Referrals are on the rise
Physician referrals play a large role in healthcare in the United states, but in the past the healthcare industry has had no way to track referrals in a standardized way.
A study by Michael L. Barnett studied 845,243 patient visits from the National Ambulatory Medical Care Survey and National Hospital Ambulatory Medical Care from 1999 to 2009 and found the probability that an ambulatory visit to a physician resulted in a referral to another physician increased from 4.8% to 9.3% (P <001), a 94% increase. The absolute number of visits resulting in a physician referral increased 159% nationally during this time, from 41 million to 105 million.
This trend was consistent across all subgroups examined, except for slower growth among physicians with ownership stakes in their practice (P=.02) or those with the majority of income from managed care contracts (P=.007). Changes in referral rates varied according to the principal symptoms accounting for patients’ visits, with significant increases noted for visits to primary care physicians from patients with cardiovascular, gastrointestinal, orthopedic, dermatologic, and ear/nose/throat symptoms.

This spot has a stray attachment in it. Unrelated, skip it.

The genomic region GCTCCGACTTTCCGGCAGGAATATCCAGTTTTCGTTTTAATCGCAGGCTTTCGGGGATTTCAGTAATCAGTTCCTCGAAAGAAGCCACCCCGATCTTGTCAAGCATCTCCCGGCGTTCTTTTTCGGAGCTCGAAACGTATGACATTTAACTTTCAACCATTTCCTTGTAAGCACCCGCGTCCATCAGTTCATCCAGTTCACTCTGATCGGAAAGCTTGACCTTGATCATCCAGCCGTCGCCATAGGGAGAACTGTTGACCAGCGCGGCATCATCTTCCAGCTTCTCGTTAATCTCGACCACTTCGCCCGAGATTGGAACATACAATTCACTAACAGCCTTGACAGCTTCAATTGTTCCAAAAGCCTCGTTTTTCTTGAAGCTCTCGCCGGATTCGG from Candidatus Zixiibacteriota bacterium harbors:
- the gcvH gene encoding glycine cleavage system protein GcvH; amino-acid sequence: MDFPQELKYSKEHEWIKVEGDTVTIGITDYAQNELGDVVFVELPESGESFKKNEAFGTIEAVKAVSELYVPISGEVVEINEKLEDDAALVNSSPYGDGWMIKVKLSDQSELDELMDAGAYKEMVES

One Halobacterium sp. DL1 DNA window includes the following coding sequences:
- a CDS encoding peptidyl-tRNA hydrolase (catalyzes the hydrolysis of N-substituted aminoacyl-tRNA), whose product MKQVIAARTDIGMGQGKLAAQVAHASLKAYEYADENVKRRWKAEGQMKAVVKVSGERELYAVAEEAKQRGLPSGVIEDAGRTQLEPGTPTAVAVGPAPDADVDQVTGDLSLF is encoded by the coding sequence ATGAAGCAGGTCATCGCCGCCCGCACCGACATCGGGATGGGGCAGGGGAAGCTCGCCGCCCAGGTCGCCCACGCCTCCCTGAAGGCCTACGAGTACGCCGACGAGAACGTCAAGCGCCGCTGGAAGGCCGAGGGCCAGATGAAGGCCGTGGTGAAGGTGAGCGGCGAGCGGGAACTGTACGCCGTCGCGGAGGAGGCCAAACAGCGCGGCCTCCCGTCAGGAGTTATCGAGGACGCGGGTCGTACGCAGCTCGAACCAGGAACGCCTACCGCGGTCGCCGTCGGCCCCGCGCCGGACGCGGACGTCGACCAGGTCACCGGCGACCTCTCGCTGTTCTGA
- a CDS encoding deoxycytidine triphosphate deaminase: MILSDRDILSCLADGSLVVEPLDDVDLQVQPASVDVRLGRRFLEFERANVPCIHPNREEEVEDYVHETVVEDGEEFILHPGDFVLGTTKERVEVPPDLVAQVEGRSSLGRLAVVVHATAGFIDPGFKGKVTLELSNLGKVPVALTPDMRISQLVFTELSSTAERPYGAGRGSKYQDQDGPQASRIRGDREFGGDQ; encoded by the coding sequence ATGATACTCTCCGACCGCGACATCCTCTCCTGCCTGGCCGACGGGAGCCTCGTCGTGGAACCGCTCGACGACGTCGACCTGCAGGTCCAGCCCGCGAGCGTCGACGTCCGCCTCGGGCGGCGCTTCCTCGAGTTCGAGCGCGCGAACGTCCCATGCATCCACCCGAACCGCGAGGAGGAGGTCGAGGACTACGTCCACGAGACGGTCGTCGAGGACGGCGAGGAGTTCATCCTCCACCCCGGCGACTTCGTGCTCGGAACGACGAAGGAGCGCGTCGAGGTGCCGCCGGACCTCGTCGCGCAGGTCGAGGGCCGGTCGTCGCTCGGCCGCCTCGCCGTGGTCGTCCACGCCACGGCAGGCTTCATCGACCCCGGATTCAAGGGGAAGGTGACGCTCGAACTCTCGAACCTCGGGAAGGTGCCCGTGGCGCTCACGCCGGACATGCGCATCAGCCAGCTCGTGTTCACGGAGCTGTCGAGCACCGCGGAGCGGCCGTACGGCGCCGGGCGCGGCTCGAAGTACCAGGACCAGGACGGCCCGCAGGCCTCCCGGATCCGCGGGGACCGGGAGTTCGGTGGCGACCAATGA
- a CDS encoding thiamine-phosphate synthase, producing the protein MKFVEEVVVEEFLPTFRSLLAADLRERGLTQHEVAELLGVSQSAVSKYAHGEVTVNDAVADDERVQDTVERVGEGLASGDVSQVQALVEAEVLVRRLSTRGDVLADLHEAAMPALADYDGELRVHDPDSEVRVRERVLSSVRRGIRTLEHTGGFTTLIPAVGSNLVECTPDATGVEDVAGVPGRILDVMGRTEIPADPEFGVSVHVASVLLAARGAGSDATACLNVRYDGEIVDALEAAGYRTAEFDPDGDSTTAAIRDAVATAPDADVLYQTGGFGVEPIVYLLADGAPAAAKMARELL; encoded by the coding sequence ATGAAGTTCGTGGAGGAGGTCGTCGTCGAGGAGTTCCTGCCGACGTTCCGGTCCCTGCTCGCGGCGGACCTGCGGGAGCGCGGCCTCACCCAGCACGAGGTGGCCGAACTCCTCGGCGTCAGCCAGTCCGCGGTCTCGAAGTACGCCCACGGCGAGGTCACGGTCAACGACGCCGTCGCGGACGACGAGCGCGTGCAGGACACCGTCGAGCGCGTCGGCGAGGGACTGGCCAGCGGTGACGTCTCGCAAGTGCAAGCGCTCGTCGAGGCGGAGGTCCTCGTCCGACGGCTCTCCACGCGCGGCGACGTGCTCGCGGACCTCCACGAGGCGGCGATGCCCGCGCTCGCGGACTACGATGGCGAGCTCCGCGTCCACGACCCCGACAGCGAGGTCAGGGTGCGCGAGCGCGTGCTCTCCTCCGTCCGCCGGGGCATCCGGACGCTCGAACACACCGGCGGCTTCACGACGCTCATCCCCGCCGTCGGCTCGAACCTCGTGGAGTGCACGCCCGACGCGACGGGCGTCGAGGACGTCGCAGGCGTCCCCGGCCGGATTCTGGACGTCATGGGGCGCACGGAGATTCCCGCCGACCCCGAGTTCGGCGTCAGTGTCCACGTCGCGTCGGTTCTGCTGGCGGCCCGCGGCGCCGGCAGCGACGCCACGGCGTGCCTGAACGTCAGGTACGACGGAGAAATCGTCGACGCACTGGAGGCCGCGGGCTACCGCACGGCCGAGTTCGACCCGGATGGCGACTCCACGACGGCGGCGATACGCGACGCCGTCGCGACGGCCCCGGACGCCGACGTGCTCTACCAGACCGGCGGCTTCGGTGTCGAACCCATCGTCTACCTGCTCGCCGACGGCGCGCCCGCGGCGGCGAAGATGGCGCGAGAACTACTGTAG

More details can be found at www.archinternmed.com at University of Colorado – Denver HSL, on January 26, 2012
So what does this all mean?
The patient referral system today is broken, rampant with issues and roadblocks that can definitely be corrected, but before that happens the problems need to be identified clearly. The main issue with physician referrals (see shocking statistics) is that often they don’t even realize the mistakes they are making.
Read more on a recent article that we wrote titled “5 Physician Referral Mistakes You Don’t Know You’re Making“